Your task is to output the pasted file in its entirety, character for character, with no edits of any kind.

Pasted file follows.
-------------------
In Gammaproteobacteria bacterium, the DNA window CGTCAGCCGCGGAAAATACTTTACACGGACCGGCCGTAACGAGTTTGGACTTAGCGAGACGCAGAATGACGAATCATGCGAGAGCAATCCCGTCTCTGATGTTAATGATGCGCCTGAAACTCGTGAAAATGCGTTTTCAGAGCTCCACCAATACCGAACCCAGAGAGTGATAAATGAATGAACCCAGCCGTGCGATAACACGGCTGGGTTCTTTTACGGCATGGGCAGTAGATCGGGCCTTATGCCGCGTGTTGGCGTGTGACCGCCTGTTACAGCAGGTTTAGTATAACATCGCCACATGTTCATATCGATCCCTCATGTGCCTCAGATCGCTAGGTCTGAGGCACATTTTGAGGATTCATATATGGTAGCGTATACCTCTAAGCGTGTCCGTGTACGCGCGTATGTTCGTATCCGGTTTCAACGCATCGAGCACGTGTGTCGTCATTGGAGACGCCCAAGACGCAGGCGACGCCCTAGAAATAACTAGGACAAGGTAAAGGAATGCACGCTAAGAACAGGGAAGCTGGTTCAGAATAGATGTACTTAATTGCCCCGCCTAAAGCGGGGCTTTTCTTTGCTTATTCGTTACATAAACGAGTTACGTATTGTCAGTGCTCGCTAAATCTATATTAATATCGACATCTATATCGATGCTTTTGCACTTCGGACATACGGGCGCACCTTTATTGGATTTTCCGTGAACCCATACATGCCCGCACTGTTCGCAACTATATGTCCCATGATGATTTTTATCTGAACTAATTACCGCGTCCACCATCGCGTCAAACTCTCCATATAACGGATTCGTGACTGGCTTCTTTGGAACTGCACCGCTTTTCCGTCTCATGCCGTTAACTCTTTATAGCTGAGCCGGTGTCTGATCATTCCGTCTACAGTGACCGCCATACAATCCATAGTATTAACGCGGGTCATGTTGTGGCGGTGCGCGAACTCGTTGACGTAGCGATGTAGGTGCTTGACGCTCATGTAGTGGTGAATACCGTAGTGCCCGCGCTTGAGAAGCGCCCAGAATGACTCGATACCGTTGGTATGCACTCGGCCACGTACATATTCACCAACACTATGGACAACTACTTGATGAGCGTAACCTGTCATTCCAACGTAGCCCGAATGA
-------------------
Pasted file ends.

In Gammaproteobacteria bacterium, the DNA window CGTCAGCCGCGGAAAATACTTTACACGGACCGGCCGTAACGAGTTTGGACTTAGCGAGACGCAGAATGACGAATCATGCGAGAGCAATCCCGTCTCTGATGTTAATGATGCGCCTGAAACTCGTGAAAATGCGTTTTCAGAGCTCCACCAATACCGAACCCAGAGAGTGATAAATGAATGAACCCAGCCGTGCGATAACACGGCTGGGTTCTTTTACGGCATGGGCAGTAGATCGGGCCTTATGCCGCGTGTTGGCGTGTGACCGCCTGTTACAGCAGGTTTAGTATAACATCGCCACATGTTCATATCGATCCCTCATGTGCCTCAGATCGCTAGGTCTGAGGCACATTTTGAGGATTCATATATGGTAGCGTATACCTCTAAGCGTGTCCGTGTACGCGCGTATGTTCGTATCCGGTTTCAACGCATCGAGCACGTGTGTCGTCATTGGAGACGCCCAAGACGCAGGCGACGCCCTAGAAATAACTAGGACAAGGTAAAGGAATGCACGCTAAGAACAGGGAAGCTGGTTCAGAATAGATGTACTTAATTGCCCCGCCTAAAGCGGGGCTTTTCTTTGCTTATTCGTTACATAAACGAGTTACGTATTGTCAGTGCTCGCTAAATCTATATTAATATCGACATCTATATCGATGCTTTTGCACTTCGGACATACGGGCGCACCTTTATTGGATTTTCCGTGAACCCATACATGCCCGCACTGTTCGCAACTATATGTCCCATGATGATTTTTATCTGAACTAATTACCGCGTCCACCATCGCGTCAAACTCTCCATATAACGGATTCGTGACTGGCTTCTTTGGAACTGCACCGCTTTTCCGTCTCATGCCGTTAACTCTTTATAGCTGAGCCGGTGTCTGATCATTCCGTCTACAGTGACCGCCATACAATCCATAGTATTAACGCGGGTCATGTTGTGGCGGTGCGCGAACTCGTTGACGTAGCGATGTAGGTGCTTGACGCTCATGTAGTGGTGAATACCGTAGTGCCCGCGCTTGAGAAGCGCCCAGAATGACTCGATACCGTTGGTATGCACTCGGCCACGTACATATTCACCAACACTATGGACAACTACTTGATGAGCGTAACCTGTCATTCCAACGTAGCCCGAATGA